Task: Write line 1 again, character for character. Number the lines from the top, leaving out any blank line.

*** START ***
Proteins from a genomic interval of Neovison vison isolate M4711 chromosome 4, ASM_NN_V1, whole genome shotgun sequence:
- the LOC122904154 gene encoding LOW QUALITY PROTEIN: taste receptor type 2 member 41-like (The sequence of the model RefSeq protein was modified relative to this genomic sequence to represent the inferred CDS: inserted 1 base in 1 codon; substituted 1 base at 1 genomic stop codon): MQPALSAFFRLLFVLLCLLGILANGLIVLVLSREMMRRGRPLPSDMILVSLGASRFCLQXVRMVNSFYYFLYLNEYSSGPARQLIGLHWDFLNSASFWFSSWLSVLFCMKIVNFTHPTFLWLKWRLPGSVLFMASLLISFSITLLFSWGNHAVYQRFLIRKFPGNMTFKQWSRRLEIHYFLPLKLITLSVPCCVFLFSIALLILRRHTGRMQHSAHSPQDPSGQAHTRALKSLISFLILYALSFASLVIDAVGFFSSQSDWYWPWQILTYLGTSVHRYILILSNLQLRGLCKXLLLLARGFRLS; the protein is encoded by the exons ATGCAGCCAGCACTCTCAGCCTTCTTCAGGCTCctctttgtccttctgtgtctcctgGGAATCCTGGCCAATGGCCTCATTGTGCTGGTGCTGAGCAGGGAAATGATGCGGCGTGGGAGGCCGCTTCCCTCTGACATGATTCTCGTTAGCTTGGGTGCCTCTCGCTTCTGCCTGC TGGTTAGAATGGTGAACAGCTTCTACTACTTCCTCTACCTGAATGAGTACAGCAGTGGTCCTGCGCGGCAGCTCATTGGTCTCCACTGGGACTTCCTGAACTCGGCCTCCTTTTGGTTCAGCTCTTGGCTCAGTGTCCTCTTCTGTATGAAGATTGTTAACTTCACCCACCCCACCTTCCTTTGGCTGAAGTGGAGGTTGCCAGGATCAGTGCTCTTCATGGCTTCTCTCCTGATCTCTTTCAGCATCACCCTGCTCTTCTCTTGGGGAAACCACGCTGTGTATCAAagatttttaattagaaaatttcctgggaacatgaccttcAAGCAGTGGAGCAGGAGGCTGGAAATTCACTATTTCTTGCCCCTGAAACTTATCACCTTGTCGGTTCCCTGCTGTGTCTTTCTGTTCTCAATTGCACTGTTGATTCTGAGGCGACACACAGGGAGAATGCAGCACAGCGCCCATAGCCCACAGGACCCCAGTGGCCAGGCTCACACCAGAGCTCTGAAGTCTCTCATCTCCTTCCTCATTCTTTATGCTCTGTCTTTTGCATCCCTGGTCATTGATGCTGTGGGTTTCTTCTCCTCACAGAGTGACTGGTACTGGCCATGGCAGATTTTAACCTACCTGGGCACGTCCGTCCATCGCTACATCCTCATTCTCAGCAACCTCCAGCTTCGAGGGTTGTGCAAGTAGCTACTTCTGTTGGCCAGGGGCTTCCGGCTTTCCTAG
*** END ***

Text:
Proteins from a genomic interval of Neovison vison isolate M4711 chromosome 4, ASM_NN_V1, whole genome shotgun sequence: